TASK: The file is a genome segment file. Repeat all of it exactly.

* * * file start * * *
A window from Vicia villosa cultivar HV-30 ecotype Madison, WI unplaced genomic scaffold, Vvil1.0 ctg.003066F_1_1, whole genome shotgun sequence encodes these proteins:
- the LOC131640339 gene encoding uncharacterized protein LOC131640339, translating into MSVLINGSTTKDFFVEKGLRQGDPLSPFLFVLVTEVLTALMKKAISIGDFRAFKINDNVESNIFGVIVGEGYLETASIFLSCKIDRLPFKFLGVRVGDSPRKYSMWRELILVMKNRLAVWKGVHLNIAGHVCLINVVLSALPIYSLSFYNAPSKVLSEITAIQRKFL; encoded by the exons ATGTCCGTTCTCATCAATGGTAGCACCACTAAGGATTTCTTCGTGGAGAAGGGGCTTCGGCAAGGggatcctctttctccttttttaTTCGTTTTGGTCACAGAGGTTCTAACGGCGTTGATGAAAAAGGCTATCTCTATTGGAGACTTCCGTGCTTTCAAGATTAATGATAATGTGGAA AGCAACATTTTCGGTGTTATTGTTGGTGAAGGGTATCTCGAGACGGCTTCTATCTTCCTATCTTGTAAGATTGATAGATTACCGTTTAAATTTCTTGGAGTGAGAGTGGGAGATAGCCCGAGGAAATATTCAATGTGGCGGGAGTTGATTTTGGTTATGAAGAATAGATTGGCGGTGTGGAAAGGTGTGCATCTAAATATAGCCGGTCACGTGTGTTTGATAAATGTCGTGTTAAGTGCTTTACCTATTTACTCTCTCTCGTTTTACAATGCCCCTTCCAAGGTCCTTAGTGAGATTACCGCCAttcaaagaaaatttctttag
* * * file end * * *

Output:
A window from Vicia villosa cultivar HV-30 ecotype Madison, WI unplaced genomic scaffold, Vvil1.0 ctg.003066F_1_1, whole genome shotgun sequence encodes these proteins:
- the LOC131640339 gene encoding uncharacterized protein LOC131640339, translating into MSVLINGSTTKDFFVEKGLRQGDPLSPFLFVLVTEVLTALMKKAISIGDFRAFKINDNVESNIFGVIVGEGYLETASIFLSCKIDRLPFKFLGVRVGDSPRKYSMWRELILVMKNRLAVWKGVHLNIAGHVCLINVVLSALPIYSLSFYNAPSKVLSEITAIQRKFL; encoded by the exons ATGTCCGTTCTCATCAATGGTAGCACCACTAAGGATTTCTTCGTGGAGAAGGGGCTTCGGCAAGGggatcctctttctccttttttaTTCGTTTTGGTCACAGAGGTTCTAACGGCGTTGATGAAAAAGGCTATCTCTATTGGAGACTTCCGTGCTTTCAAGATTAATGATAATGTGGAA AGCAACATTTTCGGTGTTATTGTTGGTGAAGGGTATCTCGAGACGGCTTCTATCTTCCTATCTTGTAAGATTGATAGATTACCGTTTAAATTTCTTGGAGTGAGAGTGGGAGATAGCCCGAGGAAATATTCAATGTGGCGGGAGTTGATTTTGGTTATGAAGAATAGATTGGCGGTGTGGAAAGGTGTGCATCTAAATATAGCCGGTCACGTGTGTTTGATAAATGTCGTGTTAAGTGCTTTACCTATTTACTCTCTCTCGTTTTACAATGCCCCTTCCAAGGTCCTTAGTGAGATTACCGCCAttcaaagaaaatttctttag